Cheap Labor as Cultural Exchange: Full Series Now Available Online

The Center for Immigration Studies (CIS) report, “Cheap Labor as Cultural Exchange: The $100 Million Work Travel Industry”, is based on five months of reporting by CIS senior research fellow and Pulitzer Prize-winning former journalist Jerry Kammer.

Table of Contents

Part One: The Globalization of the Summer Job. The story of SWT’s role in international diplomacy and of the intense, sophisticated, and lucrative recruitment both of the students whose fees fuel the industry and the employers who provide the jobs.

Part Two: Young Americans 'Don't Know How the System Works'. The story of young Americans displaced by SWT, which uses international job fairs to line up summer workers months in advance. A second story tells of the culture clash at Hershey, where the legend of a benevolent chocolate baron met the harsh reality of SWT.

Part Three: SWT in Alaska: Fish Sliming as Cultural Exchange. The story of SWT in Alaska, where some 2,000 'cultural exchange' workers take jobs that used to be magnets for American college students, including 1969 Wellesley graduate Hillary Rodham, now overseeing SWT as Secretary of State.

Part Four: 'A Cavalier Attitude': The State Department's Legacy of SWT Failure. The story of the State Department’s long history of mismanagement of SWT, including its indifference to its effects on American workers. Included is an interview with Rick Ruth, the State Department’s new man in charge of SWT.

Epilogue: An open letter to Secretary of State Hillary Clinton. CIS calls on Secretary Clinton, whose department oversees the SWT program, to reform it so today’s young Americans can enjoy the same summer work experiences as she did many years ago.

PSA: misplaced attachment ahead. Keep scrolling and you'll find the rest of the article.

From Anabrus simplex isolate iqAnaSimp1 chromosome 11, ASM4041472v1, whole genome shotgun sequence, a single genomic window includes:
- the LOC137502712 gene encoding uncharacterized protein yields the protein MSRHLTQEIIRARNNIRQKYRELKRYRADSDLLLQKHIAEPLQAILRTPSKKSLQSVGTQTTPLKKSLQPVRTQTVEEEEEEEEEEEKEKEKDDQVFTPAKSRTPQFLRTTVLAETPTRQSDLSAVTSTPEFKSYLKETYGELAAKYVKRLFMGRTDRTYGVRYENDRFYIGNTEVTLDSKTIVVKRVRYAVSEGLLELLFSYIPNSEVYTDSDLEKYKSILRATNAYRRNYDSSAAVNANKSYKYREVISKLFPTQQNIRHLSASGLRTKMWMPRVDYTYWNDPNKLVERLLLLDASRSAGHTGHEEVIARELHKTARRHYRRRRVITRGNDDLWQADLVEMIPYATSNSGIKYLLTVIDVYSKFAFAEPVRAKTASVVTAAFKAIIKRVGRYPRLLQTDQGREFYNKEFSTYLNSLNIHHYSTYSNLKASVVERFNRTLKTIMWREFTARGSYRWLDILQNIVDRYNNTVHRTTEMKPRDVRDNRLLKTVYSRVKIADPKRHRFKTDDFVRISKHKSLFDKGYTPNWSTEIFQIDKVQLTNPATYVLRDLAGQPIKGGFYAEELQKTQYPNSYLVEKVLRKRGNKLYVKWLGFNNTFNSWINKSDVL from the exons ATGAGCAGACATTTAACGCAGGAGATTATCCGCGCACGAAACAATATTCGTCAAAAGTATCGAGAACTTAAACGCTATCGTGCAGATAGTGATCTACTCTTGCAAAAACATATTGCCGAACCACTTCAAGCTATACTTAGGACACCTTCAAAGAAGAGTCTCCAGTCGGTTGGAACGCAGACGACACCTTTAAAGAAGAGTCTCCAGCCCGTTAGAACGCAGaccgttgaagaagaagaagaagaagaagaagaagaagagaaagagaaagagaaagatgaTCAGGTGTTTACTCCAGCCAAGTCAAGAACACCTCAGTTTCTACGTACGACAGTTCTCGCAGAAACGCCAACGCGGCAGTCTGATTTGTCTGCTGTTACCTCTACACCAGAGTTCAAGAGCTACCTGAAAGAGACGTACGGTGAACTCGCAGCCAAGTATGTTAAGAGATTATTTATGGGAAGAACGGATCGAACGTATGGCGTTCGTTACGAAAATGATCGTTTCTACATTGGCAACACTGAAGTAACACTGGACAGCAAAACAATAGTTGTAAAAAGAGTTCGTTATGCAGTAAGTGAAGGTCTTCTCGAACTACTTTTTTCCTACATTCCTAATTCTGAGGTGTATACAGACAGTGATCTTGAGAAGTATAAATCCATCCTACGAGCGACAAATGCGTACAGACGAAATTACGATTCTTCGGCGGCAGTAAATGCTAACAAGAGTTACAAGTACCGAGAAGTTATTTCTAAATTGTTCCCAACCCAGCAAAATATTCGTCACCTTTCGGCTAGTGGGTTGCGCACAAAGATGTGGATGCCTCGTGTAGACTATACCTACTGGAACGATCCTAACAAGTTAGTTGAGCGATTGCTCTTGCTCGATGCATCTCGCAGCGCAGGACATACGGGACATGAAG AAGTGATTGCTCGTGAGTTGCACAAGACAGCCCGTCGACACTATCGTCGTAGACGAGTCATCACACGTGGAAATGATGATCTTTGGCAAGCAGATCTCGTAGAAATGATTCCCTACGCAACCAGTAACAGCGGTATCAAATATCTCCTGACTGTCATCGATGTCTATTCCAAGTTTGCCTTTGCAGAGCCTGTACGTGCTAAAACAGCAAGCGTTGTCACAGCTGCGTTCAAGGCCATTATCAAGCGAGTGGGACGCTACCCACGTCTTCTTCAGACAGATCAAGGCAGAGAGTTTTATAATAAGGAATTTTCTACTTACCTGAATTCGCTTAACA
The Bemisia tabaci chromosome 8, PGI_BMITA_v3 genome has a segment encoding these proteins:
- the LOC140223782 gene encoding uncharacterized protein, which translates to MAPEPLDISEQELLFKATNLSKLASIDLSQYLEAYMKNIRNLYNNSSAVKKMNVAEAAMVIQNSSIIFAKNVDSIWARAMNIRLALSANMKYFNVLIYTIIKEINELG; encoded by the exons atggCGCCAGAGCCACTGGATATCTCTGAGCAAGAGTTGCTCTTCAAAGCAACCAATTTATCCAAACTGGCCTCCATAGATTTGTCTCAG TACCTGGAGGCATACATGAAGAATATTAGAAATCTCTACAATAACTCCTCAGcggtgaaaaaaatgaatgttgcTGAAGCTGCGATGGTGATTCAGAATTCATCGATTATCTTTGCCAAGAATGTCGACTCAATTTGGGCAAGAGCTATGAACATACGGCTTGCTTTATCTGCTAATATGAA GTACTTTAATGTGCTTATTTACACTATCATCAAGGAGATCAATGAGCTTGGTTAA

The series tells the story of the State Department’s troubled Summer Work Travel (SWT) program and its rapid growth over the past 15 years into a $100 million international industry that has spread around the globe. SWT is emblematic of a larger problem with the nation’s immigration system, where new programs are created and allowed to expand significantly without giving careful consideration to their impact on the labor market or the larger American society.

2011 was particularly turbulent for SWT. When the State Department issued new regulations in the spring, it acknowledged that some sponsors were neglecting their duties and that the existing regulations “do not sufficiently protect national security interests, the Department’s reputation, and the health, safety and welfare of Summer Work Travel program participants.” In short, the program had been infected by many abuses, leaving some participants defrauded and allowing others to be recruited by organized crime or strip club owners.

In the summer of 2011, Stanley Colvin, the State Department official who long directed SWT and other exchange programs, was quietly replaced. Then the Hershey protest brought global notoriety to the program. In November, the State Department, which had long promoted expansion of the program around the world, announced a freeze on participants at the 2011 level of 103,000. Finally, in December Secretary of State Hillary Clinton ordered an “extensive and thorough review” of the program.

Kammer, a former investigative reporter, tells the story of the State Department’s inability to establish proper management of SWT despite years of criticism by the Government Accountability Office and State’s own Inspector General.

The above is a press release from from Center for Immigration Studies. 1522 K St. NW, Suite 820, Washington, DC 20005, (202) 466-8185 fax: (202) 466-8076. Email: Contact: Bryan Griffith, 202-466-8185, The Center for Immigration Studies is an independent research institution which examines the impact of immigration on the United States. The Center for Immigration Studies is not affiliated with any other organization

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